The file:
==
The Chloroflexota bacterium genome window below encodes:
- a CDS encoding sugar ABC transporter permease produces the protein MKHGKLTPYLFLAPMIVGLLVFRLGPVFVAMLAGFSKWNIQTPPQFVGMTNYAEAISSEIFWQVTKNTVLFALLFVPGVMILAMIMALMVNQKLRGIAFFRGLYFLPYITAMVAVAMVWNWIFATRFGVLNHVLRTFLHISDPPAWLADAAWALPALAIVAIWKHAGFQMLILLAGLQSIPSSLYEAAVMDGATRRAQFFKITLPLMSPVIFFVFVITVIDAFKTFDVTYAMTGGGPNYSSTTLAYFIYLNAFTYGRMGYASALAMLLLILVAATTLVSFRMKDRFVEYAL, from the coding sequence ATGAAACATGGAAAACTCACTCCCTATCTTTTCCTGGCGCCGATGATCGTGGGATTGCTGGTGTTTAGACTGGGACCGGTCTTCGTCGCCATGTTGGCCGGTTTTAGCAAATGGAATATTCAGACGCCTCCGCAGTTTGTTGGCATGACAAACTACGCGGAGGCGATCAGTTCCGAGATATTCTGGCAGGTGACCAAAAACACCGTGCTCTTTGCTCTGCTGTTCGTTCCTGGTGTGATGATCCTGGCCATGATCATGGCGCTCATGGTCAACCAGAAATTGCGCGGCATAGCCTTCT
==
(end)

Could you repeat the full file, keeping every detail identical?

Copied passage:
The Chloroflexota bacterium genome window below encodes:
- a CDS encoding sugar ABC transporter permease produces the protein MKHGKLTPYLFLAPMIVGLLVFRLGPVFVAMLAGFSKWNIQTPPQFVGMTNYAEAISSEIFWQVTKNTVLFALLFVPGVMILAMIMALMVNQKLRGIAFFRGLYFLPYITAMVAVAMVWNWIFATRFGVLNHVLRTFLHISDPPAWLADAAWALPALAIVAIWKHAGFQMLILLAGLQSIPSSLYEAAVMDGATRRAQFFKITLPLMSPVIFFVFVITVIDAFKTFDVTYAMTGGGPNYSSTTLAYFIYLNAFTYGRMGYASALAMLLLILVAATTLVSFRMKDRFVEYAL, from the coding sequence ATGAAACATGGAAAACTCACTCCCTATCTTTTCCTGGCGCCGATGATCGTGGGATTGCTGGTGTTTAGACTGGGACCGGTCTTCGTCGCCATGTTGGCCGGTTTTAGCAAATGGAATATTCAGACGCCTCCGCAGTTTGTTGGCATGACAAACTACGCGGAGGCGATCAGTTCCGAGATATTCTGGCAGGTGACCAAAAACACCGTGCTCTTTGCTCTGCTGTTCGTTCCTGGTGTGATGATCCTGGCCATGATCATGGCGCTCATGGTCAACCAGAAATTGCGCGGCATAGCCTTCT